Abstract: The linear expansion, early-age compressive strength and setting times of the binary mixtures of gypsum and Portland cement clinkers of relatively low C3A-contents were investigated. For this reason, type 1, 2, and 5 of Portland cement-clinkers were selected and a number of binary mixtures were designed. At relatively lower percentages of gypsum (about 5%), the early strength behavior is improved. Results obtained for compressive strength of mixtures with 5% gypsum confirm the possibility of achieving 28- and 90-day compressive strengths up to values higher than 100 MPa and 130 MPa, respectively. At relatively higher percentages of gypsum (more than 25%), excessive expansion caused by ettringite formation results in the formation of micro-cracks effectively weakening the strength behavior. The work suggests that type S expansive cements could be produced from Portland cement clinkers of relatively low C3Acontents.
E. Najafi Kani, M. Nejan, A. Allahverdi,
Volume 13, Issue 4 (December 2016)

This article addresses the interplay between heat of hydration and physico-mechanical properties of calcium sulfate hemi-hydrate in the presence of retarding additives such as citric and malic acids and sodium citrate. The heat of hydration was measured using a semi-isothermal calorimeter. Results proved that citric and malic acids had superior impact on hydration and mechanical properties. While the concentration of additives was increasing, the maximum heat of hydration was decreasing from 56.15 cal/g.min for blank sample to 33 cal/g.min for high concentrations of citric and malic acids. Consequently, the measured time to this maximum heat of hydration and thus the induction period were increased significantly from 5 to 105 min. Mechanical results indicated that the increase in the amounts of additive led to the reduction of the compressive strength from 16.25 MPa in the blank sample up to 74% for the highest concentration of malic acid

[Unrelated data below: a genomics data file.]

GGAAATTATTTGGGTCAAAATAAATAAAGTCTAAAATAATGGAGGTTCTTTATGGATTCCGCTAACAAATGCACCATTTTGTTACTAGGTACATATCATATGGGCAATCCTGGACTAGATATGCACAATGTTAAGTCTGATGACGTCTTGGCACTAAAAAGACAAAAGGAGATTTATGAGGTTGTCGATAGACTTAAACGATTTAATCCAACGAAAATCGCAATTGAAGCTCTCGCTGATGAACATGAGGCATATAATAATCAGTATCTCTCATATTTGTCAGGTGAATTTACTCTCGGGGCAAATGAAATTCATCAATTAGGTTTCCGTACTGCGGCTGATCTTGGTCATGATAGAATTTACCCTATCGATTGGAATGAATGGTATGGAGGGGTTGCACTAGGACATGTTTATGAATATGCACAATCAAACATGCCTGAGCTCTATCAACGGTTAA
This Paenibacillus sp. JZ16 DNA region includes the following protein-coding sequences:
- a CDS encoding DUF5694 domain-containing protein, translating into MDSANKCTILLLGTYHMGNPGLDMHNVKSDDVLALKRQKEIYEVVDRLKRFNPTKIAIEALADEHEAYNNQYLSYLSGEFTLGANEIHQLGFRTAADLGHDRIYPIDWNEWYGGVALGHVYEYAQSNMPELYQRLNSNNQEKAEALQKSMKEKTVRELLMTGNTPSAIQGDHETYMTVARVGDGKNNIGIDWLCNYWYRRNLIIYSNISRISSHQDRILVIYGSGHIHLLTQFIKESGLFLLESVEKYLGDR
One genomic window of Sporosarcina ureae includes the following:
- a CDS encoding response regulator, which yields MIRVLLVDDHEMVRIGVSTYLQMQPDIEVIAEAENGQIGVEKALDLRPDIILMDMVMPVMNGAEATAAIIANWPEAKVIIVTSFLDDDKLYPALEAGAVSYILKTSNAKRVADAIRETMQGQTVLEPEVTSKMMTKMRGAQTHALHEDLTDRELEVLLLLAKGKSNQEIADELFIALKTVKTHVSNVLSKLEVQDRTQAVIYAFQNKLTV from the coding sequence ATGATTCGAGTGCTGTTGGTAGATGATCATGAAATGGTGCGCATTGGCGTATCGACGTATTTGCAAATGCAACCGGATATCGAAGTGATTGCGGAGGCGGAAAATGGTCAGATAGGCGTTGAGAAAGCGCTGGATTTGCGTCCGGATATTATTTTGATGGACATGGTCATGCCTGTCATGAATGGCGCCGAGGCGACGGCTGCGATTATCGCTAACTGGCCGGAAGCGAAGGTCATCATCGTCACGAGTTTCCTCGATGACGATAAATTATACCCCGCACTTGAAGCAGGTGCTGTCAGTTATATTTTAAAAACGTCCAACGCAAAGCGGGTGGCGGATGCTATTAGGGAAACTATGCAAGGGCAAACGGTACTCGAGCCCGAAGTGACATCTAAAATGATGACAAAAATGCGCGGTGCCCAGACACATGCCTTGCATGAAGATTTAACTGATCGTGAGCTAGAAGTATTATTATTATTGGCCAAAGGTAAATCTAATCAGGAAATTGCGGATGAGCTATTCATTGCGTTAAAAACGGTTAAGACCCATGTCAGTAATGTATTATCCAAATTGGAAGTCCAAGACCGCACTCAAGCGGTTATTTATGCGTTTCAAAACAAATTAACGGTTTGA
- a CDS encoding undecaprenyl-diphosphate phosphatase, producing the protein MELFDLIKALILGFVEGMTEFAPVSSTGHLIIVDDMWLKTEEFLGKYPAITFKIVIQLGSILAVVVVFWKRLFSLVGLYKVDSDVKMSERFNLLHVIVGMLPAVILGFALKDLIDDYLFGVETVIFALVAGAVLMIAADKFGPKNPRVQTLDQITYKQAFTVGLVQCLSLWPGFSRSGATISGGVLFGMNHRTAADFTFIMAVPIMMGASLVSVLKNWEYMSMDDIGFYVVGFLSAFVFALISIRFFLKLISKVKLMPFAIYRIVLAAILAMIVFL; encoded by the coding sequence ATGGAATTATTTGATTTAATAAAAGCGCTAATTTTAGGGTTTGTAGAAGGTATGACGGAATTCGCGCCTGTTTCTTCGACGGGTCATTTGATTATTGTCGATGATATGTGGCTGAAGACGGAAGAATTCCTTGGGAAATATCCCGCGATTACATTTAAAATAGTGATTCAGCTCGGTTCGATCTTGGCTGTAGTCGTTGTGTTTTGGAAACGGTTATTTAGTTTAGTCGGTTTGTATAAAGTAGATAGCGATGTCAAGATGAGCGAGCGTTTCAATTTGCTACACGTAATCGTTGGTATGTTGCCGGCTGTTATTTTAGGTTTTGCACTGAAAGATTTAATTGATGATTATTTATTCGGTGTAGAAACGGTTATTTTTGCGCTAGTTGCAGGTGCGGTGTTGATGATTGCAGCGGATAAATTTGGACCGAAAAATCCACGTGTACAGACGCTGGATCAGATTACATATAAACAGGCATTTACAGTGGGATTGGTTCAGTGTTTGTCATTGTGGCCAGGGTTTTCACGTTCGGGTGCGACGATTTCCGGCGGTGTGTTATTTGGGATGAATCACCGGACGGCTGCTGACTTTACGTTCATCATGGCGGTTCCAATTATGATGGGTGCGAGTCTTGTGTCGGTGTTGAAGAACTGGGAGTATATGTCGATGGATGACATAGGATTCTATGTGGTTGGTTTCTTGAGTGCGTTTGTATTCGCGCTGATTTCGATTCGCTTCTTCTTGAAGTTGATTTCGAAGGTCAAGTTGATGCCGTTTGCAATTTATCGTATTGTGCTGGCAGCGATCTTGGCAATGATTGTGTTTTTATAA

A. Allahverdi, Z. Padar, M. Mahinroosta,
Volume 16, Issue 2 (June 2019)